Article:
My Family and Other Animals
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When the unconventional Durrell family can no longer endure the damp, gray English climate, they do what any sensible family would do: sell their house and relocate to the sunny Greek isle of Corfu. My Family and Other Animals was intended to embrace the natural history of the island but ended up as a delightful account of Durrell’s family’s experiences, from the many eccentric hangers-on to the ceaseless procession of puppies, toads, scorpions, geckoes, ladybugs, glowworms, octopuses, bats, and butterflies into their home.
Of alarm - her nose would have been neatly sliced off; as it was she received a glancing blow on the side of the head that surprised her so much that her leg leapt out of joint. She threw back her head and let forth a piercing yell. Alecko, evidently under the impression that it was a sort of vocal contest, did his best to out-scream Dodo, and flapped his wings so vigorously that he blew out the nearest lamp. 'There you are,' said Larry in triumph. 'What did I say? Hasn't been in the house.
Be expected to produce deathless prose in an atmosphere of gloom and eucalyptus.' 'Yes, dear,' said Mother vaguely. 'What we all need,' said Larry, getting into his stride again, 'is sunshine ... a country where we can grow.' 'Yes, dear, that would be nice,' agreed Mother, not really listening. 'I had a letter from George this morning - he says Corfu's wonderful. Why don't we pack up and go to Greece?’ “Very well, dear, if you like,' said Mother unguardedly. Where Larry was.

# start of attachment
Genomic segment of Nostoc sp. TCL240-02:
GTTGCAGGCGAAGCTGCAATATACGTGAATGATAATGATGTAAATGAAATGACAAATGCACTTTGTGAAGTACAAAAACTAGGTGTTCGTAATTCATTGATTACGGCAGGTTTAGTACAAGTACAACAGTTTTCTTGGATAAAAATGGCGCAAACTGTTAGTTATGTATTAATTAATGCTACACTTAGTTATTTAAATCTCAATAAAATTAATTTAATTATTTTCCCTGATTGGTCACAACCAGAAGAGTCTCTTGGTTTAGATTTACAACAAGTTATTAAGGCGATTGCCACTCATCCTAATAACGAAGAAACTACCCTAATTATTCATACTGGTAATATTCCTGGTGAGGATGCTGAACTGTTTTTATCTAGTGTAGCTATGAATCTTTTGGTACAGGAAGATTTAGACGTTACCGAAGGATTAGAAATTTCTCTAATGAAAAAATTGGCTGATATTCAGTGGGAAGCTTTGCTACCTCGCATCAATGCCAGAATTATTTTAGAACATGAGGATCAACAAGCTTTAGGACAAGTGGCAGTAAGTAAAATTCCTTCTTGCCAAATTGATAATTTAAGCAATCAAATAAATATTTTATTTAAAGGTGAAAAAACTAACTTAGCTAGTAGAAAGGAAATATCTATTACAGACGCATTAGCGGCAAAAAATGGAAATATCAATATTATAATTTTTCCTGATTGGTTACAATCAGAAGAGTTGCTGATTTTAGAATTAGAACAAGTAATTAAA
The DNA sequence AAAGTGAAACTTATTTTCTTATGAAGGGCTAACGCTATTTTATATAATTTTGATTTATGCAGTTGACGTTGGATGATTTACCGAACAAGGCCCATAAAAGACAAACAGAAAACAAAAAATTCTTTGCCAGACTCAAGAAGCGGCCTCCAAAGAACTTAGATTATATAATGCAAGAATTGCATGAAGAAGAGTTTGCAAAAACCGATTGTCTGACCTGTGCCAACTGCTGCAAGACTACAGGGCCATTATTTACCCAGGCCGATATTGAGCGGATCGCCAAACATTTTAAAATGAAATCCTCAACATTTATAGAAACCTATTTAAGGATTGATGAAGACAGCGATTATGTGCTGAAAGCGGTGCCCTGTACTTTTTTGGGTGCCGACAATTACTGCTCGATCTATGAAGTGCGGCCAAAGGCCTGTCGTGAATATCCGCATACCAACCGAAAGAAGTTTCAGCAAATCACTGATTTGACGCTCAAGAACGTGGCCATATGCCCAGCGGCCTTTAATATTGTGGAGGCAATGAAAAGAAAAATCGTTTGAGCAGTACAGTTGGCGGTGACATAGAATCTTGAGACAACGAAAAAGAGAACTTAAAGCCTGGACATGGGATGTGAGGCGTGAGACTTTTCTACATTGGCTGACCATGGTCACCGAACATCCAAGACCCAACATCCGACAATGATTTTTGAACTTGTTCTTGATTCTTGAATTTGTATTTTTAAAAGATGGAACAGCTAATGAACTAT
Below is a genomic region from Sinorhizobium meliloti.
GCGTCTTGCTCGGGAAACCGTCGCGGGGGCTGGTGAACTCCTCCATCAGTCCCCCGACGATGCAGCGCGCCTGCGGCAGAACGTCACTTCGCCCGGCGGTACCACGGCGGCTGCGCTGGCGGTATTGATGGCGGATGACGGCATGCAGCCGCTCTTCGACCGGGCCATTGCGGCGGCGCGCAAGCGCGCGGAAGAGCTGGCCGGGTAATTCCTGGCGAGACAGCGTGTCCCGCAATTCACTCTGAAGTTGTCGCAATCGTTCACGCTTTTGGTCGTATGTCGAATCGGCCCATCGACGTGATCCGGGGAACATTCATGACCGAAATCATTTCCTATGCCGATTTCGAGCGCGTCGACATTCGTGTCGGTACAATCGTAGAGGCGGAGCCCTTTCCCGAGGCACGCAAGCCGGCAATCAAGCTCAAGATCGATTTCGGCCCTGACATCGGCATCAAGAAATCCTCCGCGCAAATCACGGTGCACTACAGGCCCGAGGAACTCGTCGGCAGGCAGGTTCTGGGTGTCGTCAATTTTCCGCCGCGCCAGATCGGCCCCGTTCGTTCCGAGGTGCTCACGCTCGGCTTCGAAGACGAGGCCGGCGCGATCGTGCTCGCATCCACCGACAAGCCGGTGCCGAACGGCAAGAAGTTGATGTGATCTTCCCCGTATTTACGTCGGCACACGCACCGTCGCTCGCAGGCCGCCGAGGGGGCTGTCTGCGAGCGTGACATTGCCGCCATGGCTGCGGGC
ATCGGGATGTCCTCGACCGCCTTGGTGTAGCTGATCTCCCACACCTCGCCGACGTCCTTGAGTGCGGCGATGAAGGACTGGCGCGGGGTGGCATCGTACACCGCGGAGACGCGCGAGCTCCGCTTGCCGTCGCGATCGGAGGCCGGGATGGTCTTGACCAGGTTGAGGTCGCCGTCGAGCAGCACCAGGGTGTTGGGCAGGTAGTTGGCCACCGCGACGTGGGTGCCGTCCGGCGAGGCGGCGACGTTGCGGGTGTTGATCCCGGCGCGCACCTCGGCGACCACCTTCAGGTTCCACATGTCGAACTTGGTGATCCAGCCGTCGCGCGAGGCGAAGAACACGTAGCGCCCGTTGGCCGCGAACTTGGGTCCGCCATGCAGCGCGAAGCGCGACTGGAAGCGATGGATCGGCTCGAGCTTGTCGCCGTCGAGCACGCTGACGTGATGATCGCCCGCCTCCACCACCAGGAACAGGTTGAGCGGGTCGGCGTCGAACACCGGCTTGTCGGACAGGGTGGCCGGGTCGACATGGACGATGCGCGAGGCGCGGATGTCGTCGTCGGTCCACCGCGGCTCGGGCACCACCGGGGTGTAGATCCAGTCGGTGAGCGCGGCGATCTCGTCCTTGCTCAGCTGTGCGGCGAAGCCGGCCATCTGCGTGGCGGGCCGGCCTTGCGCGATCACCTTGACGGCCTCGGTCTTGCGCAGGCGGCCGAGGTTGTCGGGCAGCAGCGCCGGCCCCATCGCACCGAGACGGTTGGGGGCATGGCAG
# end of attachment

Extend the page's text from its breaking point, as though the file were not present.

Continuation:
Infinitely more bungling than usual, and fell down three times during the mounting, and generally behaved in such an imbecile manner I was beginning to wonder if he were going to take all summer about it.... At last, more by luck than skill, he hoisted himself up, and I was just heaving a sigh of relief when the female, obviously bored by the male's inadequacy, moved a few steps towards a dandelion leaf. Her husband clawed wildly at her moving shell, but could get no foothold; he slipped off,.
Puppies brought by a peasant family I knew who lived not far away. One puppy was liver and white, with large ginger eyebrows, and the other was coal black with large ginger eyebrows. As they were presents, the family had, of course, to accept them. Roger viewed them with suspicion and interest, so in order that they should all get acquainted I locked them in the dining-room with a large plate of party delicacies between them. The results were not quite what I had anticipated, for when the flood.
. . Honest to Gods, you makes me wants to throws . . . cats and dogses.' At this point the English padre decided that he would, most reluctantly, have to leave, as he had a long day ahead of him tomorrow. Mother and I saw him out, and when we returned Androuchelli and Spiro had joined the dancers. The sea was dawn-calm, and the eastern horizon flushed with pink when we stood yawning at the front door and the last carriage clopped its way down the drive. As I lay in bed with Roger across my.